For the Oilers, several players on entry level contracts (ELC) have been assigned to play in the AHL with the Oklahoma City Barons, some have accepted that they will not be playing hockey unless the NHL starts up again, and of course a few are making their way to various leagues in Europe.
Saturday’s deadline looms, and there isn’t much hope on the horizon. The Edmonton Oilers are split down the middle; guys who can’t afford to miss a year’s salary because they are in the final half of their careers, and guys who just starting their career and who can’t get rusty. And so none of the players look forward to any kind of work stoppage.
Currently, only Nail Yakupov has come out and said that he will play in Europe, the KHL more specifically should the NHL season be cancelled. The rest, many are preparing to receive an assignment to the AHL and the Oklahoma City Barons.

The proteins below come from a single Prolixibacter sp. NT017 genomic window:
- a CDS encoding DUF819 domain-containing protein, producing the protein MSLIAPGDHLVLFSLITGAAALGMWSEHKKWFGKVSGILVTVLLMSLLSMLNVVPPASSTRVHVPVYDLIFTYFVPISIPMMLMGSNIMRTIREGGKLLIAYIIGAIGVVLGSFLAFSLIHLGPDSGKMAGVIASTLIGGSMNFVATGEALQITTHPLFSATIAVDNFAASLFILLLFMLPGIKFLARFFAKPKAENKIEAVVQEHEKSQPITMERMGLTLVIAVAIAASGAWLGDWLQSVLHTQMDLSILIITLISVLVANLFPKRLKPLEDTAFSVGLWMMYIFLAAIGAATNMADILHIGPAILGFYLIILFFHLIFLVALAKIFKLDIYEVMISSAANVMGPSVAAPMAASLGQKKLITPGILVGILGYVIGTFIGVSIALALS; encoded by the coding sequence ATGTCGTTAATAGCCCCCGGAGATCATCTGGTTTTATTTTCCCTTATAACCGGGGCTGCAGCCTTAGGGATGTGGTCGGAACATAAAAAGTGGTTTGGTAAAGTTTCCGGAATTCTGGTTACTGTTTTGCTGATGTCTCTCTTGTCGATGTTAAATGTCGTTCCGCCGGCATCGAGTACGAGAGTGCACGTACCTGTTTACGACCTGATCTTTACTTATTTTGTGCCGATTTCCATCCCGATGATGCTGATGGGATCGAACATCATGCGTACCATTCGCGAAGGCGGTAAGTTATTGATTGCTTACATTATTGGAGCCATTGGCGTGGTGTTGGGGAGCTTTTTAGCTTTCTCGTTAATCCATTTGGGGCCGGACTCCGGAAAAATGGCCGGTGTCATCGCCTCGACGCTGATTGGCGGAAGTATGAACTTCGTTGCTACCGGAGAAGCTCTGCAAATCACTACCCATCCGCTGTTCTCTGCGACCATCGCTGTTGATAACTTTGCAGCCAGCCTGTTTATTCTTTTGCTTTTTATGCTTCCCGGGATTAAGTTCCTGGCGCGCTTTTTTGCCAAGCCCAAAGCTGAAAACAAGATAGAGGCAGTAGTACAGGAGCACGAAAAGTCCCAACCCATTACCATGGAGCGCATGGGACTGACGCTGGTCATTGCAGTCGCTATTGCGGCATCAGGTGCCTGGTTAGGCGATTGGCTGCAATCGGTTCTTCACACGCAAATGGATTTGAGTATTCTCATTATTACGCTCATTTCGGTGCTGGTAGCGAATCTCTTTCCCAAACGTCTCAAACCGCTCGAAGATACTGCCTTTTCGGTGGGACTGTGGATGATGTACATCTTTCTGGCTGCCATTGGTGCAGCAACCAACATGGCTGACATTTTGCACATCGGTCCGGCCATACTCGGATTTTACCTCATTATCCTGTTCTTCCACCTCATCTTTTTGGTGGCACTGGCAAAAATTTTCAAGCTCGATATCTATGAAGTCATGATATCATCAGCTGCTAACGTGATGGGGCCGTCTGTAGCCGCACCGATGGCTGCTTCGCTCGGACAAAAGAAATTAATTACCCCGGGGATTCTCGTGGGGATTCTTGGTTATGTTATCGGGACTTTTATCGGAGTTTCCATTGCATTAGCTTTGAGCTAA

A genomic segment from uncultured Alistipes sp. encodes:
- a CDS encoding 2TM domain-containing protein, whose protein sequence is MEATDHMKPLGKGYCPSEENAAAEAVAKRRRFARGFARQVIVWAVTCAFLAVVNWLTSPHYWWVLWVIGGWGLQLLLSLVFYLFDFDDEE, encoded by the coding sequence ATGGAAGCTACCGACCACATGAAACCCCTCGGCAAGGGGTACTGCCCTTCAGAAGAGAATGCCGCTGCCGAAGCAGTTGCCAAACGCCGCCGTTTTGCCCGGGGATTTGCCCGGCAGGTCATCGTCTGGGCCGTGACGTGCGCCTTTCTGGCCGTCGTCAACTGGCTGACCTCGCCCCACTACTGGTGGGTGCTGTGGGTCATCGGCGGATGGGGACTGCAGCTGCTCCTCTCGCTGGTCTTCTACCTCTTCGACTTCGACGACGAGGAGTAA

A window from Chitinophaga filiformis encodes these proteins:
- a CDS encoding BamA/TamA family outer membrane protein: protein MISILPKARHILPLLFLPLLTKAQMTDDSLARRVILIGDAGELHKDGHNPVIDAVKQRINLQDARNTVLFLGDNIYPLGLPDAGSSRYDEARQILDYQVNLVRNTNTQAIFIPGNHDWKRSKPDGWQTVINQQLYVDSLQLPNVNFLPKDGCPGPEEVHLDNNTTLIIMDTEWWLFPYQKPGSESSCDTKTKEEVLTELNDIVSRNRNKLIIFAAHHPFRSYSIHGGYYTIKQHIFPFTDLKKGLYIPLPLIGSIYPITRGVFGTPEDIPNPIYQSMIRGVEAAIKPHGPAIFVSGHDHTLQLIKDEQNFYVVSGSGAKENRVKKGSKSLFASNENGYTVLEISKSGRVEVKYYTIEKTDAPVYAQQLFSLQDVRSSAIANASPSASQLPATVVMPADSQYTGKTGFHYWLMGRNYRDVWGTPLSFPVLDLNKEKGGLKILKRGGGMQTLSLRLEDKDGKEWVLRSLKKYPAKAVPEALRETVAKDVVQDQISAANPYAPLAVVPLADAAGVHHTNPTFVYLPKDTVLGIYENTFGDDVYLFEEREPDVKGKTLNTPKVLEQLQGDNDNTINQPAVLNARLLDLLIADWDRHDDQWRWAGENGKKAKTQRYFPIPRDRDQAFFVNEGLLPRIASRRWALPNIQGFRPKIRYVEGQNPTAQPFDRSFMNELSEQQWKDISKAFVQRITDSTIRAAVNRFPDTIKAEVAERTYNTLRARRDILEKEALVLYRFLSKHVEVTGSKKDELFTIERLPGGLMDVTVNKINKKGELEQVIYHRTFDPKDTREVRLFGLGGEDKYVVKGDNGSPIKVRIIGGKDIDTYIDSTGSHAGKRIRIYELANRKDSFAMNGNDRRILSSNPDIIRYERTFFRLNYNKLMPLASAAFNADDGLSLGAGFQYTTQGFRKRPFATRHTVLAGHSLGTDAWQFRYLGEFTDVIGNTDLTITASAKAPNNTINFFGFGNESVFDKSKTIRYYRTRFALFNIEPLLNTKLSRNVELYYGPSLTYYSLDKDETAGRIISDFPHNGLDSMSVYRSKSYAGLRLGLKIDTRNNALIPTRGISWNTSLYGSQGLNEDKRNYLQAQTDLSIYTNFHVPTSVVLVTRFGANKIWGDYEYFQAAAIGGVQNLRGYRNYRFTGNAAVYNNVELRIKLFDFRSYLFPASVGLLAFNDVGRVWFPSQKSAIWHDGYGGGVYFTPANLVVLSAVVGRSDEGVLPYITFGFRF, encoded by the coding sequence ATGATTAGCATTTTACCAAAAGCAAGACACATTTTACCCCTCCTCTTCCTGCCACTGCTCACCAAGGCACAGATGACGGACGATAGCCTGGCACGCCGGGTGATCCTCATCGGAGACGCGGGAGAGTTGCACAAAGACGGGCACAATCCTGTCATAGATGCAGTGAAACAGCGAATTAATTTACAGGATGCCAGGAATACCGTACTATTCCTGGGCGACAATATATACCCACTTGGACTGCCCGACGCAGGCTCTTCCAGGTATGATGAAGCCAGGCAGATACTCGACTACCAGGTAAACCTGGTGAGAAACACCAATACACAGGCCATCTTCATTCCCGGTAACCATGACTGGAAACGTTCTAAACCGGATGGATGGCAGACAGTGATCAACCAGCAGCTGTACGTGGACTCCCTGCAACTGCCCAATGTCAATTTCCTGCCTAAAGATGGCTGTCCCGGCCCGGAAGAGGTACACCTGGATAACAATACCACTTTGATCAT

About Oil Patch
Lisa McRitchie is a fairly new writer, online at least, but makes up for inexperience with passion for the game of hockey and memories of Mrs. Leskiw’s English AP class; who knew they would pay off one day.
Oil Patch focuses on the Edmonton Oilers, the Edmonton Oil Kings, The Oklahoma City Barons and Team Canada Hockey with game coverage, news updates, speculation and interviews.
Although the Oilers have had a difficult past decade… or three, here at Oil Patch, the future looks bright.